Bryce Amdur served the Army for almost 5 years. Sadly, in February 2013, he was medically discharged at 30% disability. A year before he was released, he was battling pain and, in his own words, “inabilities to be a soldier”. A depression hit him hard because he thought he wasn’t a worthy soldier any more.

“I loved being a soldier and I loved serving my country”, explains Bryce. “I went to Iraq in 2010 where I was a 15 Romeo which is an Apache attack helicopter mechanic. I was also the DART – downed aircraft mechanic – team leader while detached from my unit in southern Iraq. After Iraq I had started dealing with back, neck and left shoulder pain. I had come to find out that my spine had deteriorated disks in C2-C5, which was causing my left trapezes to not sit right. I also was dealing with PTSD. I did pain therapy, PT, while also receiving 2 spinal taps and steroids put directly into my spine. Some days it would get as bad as not being able to walk.”

As he was preparing to become medically discharged from the military his wife was having difficulty dealing with the depression and the PTSD that Bryce was suffering from. She had just started working for the police department as a dispatcher.

One fateful night, Bryce reached arguably the darkest moment in his life. “I had my pistol against my head with the safety off and ready to go. The only thing that kept me from my own death was my son Ryan. I knew I couldn’t let him live without a father. I called my wife at work.”

Bryce’s wife came home with a police escort and took their son. Next day he was served with restraining order as well as an order to exit his house he had bought only 3 months earlier within 24 hours.

“I served the last months of my Army carrier homeless. As soon as I was released, I had nowhere to go but back to California. I drove like a bat out of hell from Kansas to California. I arrived at my parent’s house 27 hours after I was released in Kansas. We finalized the divorce where she would receive everything, including the custody of my son and our home with me having visitation, as well as receiving all the debt from the marriage. Needless to say I filed for bankruptcy at the early age of 25. As I am still considered homeless by the VA, I am back living at my parents.”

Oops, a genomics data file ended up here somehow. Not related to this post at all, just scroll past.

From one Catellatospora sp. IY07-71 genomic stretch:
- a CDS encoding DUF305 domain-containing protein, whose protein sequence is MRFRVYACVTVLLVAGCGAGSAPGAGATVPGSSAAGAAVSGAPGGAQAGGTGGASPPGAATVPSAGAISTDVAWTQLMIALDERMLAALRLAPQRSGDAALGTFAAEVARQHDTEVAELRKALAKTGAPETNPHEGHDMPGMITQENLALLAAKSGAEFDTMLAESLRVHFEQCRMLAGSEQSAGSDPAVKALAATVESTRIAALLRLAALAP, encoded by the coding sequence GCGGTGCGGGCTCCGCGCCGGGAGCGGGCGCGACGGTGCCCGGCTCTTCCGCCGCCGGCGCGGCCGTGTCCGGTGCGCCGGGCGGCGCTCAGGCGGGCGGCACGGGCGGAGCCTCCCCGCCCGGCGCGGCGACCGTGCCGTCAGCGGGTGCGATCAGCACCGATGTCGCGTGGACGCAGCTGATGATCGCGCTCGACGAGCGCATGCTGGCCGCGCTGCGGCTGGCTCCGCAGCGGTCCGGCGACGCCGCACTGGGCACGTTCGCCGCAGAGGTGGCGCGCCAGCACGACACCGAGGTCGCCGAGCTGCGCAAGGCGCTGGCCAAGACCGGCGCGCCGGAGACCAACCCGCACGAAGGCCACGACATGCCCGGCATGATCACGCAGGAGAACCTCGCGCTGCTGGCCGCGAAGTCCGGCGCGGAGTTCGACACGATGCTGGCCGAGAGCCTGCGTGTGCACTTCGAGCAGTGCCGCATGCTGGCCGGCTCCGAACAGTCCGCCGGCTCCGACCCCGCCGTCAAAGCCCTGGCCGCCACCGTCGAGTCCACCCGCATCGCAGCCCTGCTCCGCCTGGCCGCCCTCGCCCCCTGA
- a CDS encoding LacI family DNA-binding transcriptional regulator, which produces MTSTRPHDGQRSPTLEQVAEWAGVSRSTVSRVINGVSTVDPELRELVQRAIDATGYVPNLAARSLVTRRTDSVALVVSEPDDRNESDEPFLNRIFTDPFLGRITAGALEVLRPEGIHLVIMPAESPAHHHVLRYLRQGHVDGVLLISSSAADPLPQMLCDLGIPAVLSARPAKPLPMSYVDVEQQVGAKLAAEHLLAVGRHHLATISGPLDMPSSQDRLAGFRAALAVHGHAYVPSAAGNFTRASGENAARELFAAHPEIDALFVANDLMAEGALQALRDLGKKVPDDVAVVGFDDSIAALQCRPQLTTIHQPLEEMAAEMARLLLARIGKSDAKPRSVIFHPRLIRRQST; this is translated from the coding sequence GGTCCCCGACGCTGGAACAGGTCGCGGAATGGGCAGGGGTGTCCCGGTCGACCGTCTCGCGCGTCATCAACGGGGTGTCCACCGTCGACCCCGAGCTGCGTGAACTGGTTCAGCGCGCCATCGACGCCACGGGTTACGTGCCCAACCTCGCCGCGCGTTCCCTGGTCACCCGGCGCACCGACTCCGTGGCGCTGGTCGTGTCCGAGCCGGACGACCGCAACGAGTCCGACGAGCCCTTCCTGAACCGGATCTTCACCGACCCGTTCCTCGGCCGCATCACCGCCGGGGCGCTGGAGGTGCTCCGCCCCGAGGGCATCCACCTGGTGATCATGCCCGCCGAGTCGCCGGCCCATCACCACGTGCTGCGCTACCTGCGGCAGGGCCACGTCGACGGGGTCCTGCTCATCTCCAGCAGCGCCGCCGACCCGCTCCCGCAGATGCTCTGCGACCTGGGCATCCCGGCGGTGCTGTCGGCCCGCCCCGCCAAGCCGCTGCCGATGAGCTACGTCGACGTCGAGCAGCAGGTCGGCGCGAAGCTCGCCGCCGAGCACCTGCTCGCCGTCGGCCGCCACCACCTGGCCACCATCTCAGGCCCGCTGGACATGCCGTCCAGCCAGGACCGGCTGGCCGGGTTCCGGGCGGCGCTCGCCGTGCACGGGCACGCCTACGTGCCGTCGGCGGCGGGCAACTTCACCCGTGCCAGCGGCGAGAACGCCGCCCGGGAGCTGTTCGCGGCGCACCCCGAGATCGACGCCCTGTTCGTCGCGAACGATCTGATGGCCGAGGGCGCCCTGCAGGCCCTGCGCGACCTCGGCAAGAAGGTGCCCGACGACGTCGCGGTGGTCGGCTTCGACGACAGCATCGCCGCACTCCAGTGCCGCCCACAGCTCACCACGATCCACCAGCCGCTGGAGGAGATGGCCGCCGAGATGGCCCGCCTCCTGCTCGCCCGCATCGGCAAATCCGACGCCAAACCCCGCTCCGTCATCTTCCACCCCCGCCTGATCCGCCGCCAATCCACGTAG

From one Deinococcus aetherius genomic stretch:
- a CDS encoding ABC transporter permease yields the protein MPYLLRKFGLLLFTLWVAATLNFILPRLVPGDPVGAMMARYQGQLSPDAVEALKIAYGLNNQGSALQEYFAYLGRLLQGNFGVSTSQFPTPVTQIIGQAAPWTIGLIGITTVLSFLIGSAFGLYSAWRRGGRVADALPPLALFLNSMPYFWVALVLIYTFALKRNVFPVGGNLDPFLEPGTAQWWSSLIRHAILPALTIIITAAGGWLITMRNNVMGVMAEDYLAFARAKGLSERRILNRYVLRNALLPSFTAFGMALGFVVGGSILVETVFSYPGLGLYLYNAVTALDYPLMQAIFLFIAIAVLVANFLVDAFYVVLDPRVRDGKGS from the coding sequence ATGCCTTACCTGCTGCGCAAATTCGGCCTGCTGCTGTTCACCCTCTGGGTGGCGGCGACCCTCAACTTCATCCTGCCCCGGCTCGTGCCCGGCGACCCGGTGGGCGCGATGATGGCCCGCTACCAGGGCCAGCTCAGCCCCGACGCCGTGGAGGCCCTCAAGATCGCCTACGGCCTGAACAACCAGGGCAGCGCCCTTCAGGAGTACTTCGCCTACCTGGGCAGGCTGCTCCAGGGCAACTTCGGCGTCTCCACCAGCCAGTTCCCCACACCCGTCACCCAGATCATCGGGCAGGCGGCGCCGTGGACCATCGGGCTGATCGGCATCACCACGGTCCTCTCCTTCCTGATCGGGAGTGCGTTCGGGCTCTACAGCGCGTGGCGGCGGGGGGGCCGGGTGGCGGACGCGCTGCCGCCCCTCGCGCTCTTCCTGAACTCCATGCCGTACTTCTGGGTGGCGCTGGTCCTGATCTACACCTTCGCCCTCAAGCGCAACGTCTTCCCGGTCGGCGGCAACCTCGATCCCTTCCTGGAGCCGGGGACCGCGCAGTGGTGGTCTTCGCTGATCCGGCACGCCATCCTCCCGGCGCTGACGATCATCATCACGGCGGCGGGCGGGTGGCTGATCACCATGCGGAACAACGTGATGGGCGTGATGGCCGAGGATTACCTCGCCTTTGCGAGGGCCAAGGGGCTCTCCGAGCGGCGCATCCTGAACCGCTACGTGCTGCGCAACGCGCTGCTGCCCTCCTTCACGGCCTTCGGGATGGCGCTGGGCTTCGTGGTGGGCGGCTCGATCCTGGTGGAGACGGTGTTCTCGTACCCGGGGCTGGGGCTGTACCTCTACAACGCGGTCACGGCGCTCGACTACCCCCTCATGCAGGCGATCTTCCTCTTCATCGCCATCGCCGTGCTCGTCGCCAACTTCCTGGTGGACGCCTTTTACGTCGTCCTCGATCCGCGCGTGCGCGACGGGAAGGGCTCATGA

Bryce continued along the path of taking care of himself because of the burning passion in his veins for his son Ryan. He pulled himself out of depression by surfing for 4 straight months.

“Every week I have to see a chiropractor in order to function somewhat normal. After 2 years had passed of pain and depression, I am finally able to prove to myself…that I won’t allow the war or any other life altering event effect my emotions and my outlook on life.”

Now free of the depression that haunted him, he has set a goal in coming back from injury and defeating the demons that plagued him.

“My goal of the Trifecta this year is my finish line in coming back from my injury. Crossing that finish line at Temecula meant more to me than anyone could believe. The tears I shed are for all the soldiers who have been injured or killed. It was all I could think about that after all the hell I’ve been through. I beat all the odds stacked up against me and crossed that finish line. I dropped to the ground in tears not just from the pain in my neck and back, but from the feeling that I would live again.  I completed the Spartan Sprint this January and am signed up for the beast in Monterey.”

It was along the way that Bryce found an outlet. A channel through which he could direct the pain and misery away that was hanging over him like a malevolent blanket of misery. Comedy turned out to be his savior.

“I ended up picking up comedy as a release and now I’m an up and coming comedian. I feel that laughter is the last true happiness left on earth.”

“For my entire life, everyone said I should be a comedian because I was funny and had good characteristics to do so. After I had lost everything I began writing comedy to kind of cheer myself up. It wasn’t till this year that I took off with my comedy and began performing at open mike nights. It’s all still new to me, but I have been writing for over a year and now it’s time to put it all out there for the world. It just makes me feel so good to bring so much joy to the audience.”

Even under impossible odds, Bryce knew what it meant to fight back and truly understand what it means when we say that you’ll know at the finish line.

Will you? Sign up today at spartanrace.com for your next Spartan race.

If you feel like you could use some help in your life when it comes to the issues that Bryce experienced, here are some links that may be of some help to you.

http://www.adaa.org/
http://www.samaritansusa.org/
http://www.afsp.org/local-chapters

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